The producer said the newest trend he's seeing is one where feedlot buyers want to see white blazes on the foreheads of calves. The blaze indicates a percentage of Continental blood, and feedlots like the performance of these calves.

Claussen sells both red and black SimAngus bulls and heifers. He has three levels of Simmental genetics available: purebred, 75% and 50%. His SimAngus bulls are either 50% Angus/50% Simmental or 75% Simmental/25% Angus.


Back in the steamy Coastal Plain of eastern North Carolina, Lindsay has a herd of 30 red SimAngus cows, a subset of his total 275 females. He likes the heat tolerance of red cows.

"On hot days, the red cows are out there grazing for hours after the black cows have gone under the trees to lay in the shade," he noted. "I probably won't increase the percentage of red cows in my herd, but some of my neighbors are going to red cows for their heat tolerance."


Angus cattle have a distinct advantage in marbling ability, according to research from the USDA Agricultural Research Service U.S. Meat Animal Research Center (USMARC), in Clay Center, Neb.

Marbling is a highly heritable trait and is the most common limiting factor for Angus-type cattle that miss the Certified Angus Beef (CAB) target.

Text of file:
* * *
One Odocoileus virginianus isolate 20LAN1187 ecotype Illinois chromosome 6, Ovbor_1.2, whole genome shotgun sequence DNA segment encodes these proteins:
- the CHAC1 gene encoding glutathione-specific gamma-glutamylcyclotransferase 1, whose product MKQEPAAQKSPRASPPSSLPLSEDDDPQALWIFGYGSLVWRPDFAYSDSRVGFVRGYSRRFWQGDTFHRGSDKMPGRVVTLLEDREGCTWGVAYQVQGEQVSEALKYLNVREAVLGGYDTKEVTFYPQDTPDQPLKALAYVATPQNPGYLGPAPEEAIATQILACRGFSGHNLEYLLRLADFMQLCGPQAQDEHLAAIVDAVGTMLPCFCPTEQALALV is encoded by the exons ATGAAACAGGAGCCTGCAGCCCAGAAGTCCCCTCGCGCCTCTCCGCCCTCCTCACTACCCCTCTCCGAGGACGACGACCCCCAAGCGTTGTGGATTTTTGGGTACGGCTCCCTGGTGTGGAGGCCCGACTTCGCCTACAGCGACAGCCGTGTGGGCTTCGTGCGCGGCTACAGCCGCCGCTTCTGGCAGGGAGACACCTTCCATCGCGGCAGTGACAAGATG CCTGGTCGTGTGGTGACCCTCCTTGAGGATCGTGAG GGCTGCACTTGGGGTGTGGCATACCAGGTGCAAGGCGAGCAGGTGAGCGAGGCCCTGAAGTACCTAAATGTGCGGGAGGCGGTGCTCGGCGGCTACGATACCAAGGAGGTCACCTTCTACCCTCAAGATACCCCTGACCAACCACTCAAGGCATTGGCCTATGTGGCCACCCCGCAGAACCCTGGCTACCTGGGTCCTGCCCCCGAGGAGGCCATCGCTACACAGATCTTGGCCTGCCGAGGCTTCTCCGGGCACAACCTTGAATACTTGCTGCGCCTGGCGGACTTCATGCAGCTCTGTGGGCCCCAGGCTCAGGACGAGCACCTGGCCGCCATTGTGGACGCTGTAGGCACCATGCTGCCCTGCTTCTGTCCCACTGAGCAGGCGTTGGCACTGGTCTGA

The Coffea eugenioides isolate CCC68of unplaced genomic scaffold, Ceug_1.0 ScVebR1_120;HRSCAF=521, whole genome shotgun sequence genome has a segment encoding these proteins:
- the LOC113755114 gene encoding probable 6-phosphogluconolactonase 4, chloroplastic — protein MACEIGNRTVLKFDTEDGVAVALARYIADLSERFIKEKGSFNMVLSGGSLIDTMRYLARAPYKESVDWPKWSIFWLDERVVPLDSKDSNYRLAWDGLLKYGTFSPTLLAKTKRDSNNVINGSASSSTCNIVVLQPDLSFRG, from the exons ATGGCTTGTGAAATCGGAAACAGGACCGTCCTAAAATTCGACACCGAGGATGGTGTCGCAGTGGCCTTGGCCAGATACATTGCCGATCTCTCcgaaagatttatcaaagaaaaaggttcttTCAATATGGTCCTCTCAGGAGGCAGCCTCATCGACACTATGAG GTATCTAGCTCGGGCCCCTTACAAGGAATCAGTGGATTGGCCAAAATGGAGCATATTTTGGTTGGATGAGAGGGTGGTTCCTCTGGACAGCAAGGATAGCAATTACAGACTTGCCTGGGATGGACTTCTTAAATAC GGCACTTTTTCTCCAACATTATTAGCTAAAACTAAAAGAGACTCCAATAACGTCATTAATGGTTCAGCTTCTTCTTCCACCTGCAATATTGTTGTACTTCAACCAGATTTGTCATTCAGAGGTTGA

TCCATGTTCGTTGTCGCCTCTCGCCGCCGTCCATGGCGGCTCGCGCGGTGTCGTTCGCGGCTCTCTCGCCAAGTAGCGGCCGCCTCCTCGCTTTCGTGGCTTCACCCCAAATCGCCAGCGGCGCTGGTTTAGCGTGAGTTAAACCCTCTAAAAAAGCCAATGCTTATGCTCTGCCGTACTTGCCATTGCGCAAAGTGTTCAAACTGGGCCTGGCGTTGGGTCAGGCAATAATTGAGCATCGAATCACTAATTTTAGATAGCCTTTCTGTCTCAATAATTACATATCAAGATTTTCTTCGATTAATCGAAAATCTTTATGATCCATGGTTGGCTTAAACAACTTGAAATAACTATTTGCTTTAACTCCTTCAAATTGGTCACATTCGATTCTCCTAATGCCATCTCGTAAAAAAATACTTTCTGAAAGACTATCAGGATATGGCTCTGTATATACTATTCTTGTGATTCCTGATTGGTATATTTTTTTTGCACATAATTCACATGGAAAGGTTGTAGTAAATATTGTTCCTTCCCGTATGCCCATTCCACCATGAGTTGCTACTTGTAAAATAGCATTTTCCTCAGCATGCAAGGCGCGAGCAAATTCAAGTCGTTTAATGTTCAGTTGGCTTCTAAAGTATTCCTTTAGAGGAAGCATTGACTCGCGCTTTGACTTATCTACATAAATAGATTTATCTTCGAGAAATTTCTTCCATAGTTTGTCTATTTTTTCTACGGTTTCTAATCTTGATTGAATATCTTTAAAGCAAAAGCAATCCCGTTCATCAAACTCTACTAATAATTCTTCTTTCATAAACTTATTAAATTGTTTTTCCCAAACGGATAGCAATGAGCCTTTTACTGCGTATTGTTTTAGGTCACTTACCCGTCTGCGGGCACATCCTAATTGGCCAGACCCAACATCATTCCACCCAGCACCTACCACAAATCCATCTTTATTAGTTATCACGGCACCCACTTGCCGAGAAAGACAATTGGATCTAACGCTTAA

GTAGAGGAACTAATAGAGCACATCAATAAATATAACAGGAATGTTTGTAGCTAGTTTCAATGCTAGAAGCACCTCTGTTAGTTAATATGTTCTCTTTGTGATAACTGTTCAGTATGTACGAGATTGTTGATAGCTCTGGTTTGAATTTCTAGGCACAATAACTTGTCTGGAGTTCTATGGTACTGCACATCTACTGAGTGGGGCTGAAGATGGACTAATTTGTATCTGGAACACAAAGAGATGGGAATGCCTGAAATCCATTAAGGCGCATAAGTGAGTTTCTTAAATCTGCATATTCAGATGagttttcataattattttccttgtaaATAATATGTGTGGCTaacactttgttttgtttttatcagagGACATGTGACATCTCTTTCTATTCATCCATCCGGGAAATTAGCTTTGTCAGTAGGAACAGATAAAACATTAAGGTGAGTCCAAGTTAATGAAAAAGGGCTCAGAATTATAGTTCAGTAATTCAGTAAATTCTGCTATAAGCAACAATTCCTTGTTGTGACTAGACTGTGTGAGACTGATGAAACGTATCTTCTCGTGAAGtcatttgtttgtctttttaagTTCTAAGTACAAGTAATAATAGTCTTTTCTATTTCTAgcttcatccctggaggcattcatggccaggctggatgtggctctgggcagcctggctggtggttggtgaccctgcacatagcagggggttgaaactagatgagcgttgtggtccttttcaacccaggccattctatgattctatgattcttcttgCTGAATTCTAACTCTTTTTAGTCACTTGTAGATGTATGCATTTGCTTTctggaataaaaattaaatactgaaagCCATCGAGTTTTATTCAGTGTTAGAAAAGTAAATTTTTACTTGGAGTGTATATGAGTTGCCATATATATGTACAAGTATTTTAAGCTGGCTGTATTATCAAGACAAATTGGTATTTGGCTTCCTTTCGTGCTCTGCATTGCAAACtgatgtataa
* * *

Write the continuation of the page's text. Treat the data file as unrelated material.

"Do Angus marble better than the other 13 breeds we tested? The answer is 'yes'," USMARC researcher Mark Thallman pointed out. "If CAB is your target, a higher percentage of straight Angus calves will eventually grade in the top two-thirds of Choice, a requirement for CAB."

On the other hand, the benefit of heterosis on weaning weight is estimated to be about 20 pounds per calf, based on USMARC research. For example, an F1 cross between a Simmental and an Angus would be expected to weigh approximately 28 pounds more at weaning than a purebred Angus calf, Thallman explained. USMARC researchers base their research results on 1,935 progeny of 162 Angus sires at Clay Center.

Many commercial producers have shied away from Continentals because of high birthweights, large body size and excessive milking ability. High-milking beef cows require rations with more energy, protein, calcium and phosphorus if they are to rebreed and produce a calf every year. However, Continental seedstock producers have moderated their respective breeds in these important traits.

At the same time, Angus cows now have the largest average mature body weight of every breed except Charolais in the USMARC research report. The combination of heavy body weight and high milk production has raised the maintenance (feed) requirements for average Angus females.